A REDIDCATION burial service has taken place in Borth’s St Matthews Church following a 100 year old mystery.

Gordon Brown travelled to Borth from Essex for an Aberystwyth University students of 1974-77 reunion.

On the Sunday of that trip, he went on a walk by himself, and discovered the communal grave of three sailors who died during the First World War.

Two of the three men buried there were unnamed.

Mr Brown was aware that the name of one of the men buried in the grave - Prosper Colman - had only been uncovered in 2014, a few years before his visit in 2019.

He said: “I spotted a commonwealth war graves headstone, as someone with a background in the army, I knew what it meant.

The grave had Prosper Colman’s name on it, and that sent me into a bit of a frantic detective, searching the internet for information about how he died, which allowed me to piece together who else could be buried here without being identified.”

The discovery inspired Mr Brown to investigate the other unnamed men buried in the communal grave.

Eventually, he believed he had uncovered the name of one of them - Frederick Dyer. Frederick Dyer was a sailor on board HM Yacht Kethailes, the same ship that Prosper Colman was on when it was accidentally rammed at night by SS Leicestershire on 11 October 1917.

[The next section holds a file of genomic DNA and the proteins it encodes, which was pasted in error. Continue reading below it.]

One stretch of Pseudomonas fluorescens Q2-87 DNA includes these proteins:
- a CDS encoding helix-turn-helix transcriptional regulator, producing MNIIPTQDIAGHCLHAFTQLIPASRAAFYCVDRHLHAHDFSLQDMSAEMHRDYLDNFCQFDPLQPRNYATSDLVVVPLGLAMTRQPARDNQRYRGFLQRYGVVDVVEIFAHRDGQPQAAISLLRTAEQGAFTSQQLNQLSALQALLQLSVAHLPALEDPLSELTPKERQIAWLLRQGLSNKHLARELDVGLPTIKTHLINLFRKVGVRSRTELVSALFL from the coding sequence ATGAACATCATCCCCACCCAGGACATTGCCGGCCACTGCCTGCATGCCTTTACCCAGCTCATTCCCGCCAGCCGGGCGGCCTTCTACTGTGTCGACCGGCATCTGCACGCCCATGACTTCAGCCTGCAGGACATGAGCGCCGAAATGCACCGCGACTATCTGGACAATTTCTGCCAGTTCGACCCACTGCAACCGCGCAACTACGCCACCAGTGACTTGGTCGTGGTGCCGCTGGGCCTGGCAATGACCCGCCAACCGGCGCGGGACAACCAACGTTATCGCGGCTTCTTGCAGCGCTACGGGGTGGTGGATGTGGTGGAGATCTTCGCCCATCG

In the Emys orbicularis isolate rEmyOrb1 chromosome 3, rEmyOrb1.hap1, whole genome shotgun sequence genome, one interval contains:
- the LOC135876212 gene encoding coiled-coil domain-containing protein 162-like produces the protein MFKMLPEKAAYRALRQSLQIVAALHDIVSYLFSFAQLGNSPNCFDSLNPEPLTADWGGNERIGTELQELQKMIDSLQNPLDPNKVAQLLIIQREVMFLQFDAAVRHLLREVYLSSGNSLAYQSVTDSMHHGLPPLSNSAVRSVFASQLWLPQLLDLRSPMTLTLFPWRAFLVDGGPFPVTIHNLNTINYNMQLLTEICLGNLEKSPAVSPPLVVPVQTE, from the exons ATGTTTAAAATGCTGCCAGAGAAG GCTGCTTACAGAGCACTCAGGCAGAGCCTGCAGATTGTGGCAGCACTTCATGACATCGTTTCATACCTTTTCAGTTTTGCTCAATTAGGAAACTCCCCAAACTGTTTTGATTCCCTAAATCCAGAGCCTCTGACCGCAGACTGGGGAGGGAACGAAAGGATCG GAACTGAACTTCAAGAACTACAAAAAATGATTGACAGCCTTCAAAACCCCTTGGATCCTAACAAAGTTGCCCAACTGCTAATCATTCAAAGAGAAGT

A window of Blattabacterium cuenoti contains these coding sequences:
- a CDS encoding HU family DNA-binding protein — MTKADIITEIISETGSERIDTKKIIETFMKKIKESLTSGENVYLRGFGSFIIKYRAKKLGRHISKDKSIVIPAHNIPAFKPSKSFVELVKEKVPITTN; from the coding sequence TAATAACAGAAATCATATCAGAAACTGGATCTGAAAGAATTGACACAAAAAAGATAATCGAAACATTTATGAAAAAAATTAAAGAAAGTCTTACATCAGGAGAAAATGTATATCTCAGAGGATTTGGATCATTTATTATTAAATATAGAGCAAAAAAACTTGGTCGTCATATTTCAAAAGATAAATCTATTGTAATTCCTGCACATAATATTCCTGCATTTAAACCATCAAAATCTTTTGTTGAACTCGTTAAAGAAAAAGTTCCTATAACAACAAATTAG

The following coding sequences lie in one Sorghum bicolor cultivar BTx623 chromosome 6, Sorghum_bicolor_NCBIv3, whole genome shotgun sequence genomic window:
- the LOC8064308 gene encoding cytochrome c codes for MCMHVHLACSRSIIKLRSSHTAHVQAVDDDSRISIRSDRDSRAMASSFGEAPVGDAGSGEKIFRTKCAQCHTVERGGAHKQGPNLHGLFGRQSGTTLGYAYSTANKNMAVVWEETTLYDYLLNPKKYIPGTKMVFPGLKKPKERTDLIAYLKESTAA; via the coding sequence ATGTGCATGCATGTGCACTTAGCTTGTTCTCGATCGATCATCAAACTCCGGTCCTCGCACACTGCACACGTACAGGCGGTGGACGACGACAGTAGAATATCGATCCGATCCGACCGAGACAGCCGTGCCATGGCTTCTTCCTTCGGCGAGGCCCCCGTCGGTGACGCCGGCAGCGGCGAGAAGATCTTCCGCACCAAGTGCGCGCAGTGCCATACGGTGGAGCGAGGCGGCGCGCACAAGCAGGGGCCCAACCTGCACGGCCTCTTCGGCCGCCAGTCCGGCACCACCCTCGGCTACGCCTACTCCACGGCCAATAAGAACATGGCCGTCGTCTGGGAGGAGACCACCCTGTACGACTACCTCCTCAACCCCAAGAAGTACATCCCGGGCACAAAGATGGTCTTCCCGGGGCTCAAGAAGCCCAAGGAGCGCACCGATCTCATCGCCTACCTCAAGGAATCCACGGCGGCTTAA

The collision sank the ship and killed 17 members of her crew, including Frederick Dyer and Prosper Colman.

With the research collected, Mr Brown began what would become a three year campaign to have Frederick Dyer’s name accepted and marked on the communal grave’s headstone.

The Commonwealth War Grave Commission eventually accepted his research, and a new headstone with Frederick Dyer’s name etched onto it was placed at the grave.

“I was submitting my research to the commission during the pandemic, they weren’t working in their office and everything for everyone was up in the air.

“I won’t have been the only person coming to them with information that they have to research and confirm themselves. Even making a headstone is a process that takes months.”

The years-long saga would come to an end on Sunday 3 September, when a rededication service was held at St Matthews Church, with Gordon Brown and five of his friends being there for the service.

“It was an amazing service, Frederick dyer was a member of the Mercantile Navy, so having members of the mercantile navy association Aberystwyth branch was very special.

“We also had a member of the Royal British Legion’s Borth branch there.”

“It was very humbling to see the service go ahead and see Frederick Dyer put to rest properly, having been identified and having a service done in his name.”

Mercantile Navy Aberystwyth branch chair Ian Lewis said: “Sailing back then was a very dangerous life. On top of the world wars, the seas were dangerous, and ships weren’t designed with the safety measures that they have today.

“Thousands of people lost their lives at sea, particularly during both world wars.

“So many of them never had a proper burial where they were identified, but now there is one less serviceman who remains unknown to us.”